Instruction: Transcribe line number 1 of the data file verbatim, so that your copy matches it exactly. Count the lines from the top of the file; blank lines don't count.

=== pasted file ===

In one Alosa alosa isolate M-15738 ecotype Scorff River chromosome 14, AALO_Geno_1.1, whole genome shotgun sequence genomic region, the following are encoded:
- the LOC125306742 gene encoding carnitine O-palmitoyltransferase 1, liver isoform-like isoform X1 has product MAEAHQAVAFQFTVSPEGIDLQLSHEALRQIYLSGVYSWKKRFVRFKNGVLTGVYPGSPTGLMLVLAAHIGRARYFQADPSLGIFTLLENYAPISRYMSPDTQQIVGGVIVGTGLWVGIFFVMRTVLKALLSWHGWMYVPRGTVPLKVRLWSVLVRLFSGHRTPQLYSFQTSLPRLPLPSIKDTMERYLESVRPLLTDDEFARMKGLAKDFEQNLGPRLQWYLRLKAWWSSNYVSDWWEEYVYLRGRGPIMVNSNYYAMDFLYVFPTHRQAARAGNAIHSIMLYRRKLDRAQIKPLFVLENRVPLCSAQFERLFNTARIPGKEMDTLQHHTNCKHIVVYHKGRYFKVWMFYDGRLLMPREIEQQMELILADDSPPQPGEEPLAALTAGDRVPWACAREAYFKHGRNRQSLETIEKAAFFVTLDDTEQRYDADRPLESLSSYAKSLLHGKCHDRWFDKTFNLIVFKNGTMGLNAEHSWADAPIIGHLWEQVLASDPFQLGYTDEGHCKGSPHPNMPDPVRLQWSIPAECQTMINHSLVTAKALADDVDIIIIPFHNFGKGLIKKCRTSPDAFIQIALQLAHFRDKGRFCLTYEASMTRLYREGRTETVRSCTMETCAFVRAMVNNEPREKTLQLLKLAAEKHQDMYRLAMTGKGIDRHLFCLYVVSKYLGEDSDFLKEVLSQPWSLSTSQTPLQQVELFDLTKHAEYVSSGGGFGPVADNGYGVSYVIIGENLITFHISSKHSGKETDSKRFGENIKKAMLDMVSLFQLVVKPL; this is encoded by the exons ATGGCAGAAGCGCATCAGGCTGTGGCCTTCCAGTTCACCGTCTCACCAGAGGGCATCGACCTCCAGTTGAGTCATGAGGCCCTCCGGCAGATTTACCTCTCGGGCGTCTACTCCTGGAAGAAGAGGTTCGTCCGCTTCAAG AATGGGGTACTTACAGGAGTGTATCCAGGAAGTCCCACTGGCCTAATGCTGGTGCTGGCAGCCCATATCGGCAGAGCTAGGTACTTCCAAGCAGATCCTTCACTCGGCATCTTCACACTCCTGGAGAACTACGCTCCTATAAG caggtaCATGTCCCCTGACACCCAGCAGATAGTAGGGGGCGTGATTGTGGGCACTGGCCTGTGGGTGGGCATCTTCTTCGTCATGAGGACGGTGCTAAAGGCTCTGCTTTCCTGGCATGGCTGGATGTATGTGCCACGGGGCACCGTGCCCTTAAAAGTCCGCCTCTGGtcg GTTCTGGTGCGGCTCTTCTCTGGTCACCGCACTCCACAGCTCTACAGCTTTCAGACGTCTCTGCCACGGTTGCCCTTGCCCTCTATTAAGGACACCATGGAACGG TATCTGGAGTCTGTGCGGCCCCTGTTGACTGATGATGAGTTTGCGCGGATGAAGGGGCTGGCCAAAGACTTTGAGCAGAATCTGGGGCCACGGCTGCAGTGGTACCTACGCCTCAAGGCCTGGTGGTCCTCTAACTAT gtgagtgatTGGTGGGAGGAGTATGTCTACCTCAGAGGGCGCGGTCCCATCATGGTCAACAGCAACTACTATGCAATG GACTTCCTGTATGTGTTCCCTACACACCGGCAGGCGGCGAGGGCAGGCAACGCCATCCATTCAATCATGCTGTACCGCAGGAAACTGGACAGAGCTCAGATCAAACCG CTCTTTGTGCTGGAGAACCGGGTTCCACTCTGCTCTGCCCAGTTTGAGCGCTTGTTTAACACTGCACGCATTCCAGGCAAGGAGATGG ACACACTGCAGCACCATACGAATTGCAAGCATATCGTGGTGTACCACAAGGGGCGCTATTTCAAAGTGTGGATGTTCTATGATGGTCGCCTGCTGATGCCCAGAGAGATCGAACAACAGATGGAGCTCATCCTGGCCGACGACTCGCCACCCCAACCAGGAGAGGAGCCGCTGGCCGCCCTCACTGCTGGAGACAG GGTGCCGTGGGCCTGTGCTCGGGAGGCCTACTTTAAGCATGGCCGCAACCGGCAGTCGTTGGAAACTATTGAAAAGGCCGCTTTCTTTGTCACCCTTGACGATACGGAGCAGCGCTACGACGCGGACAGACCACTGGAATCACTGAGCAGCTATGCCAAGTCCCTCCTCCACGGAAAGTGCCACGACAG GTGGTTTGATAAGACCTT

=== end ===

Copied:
In one Alosa alosa isolate M-15738 ecotype Scorff River chromosome 14, AALO_Geno_1.1, whole genome shotgun sequence genomic region, the following are encoded: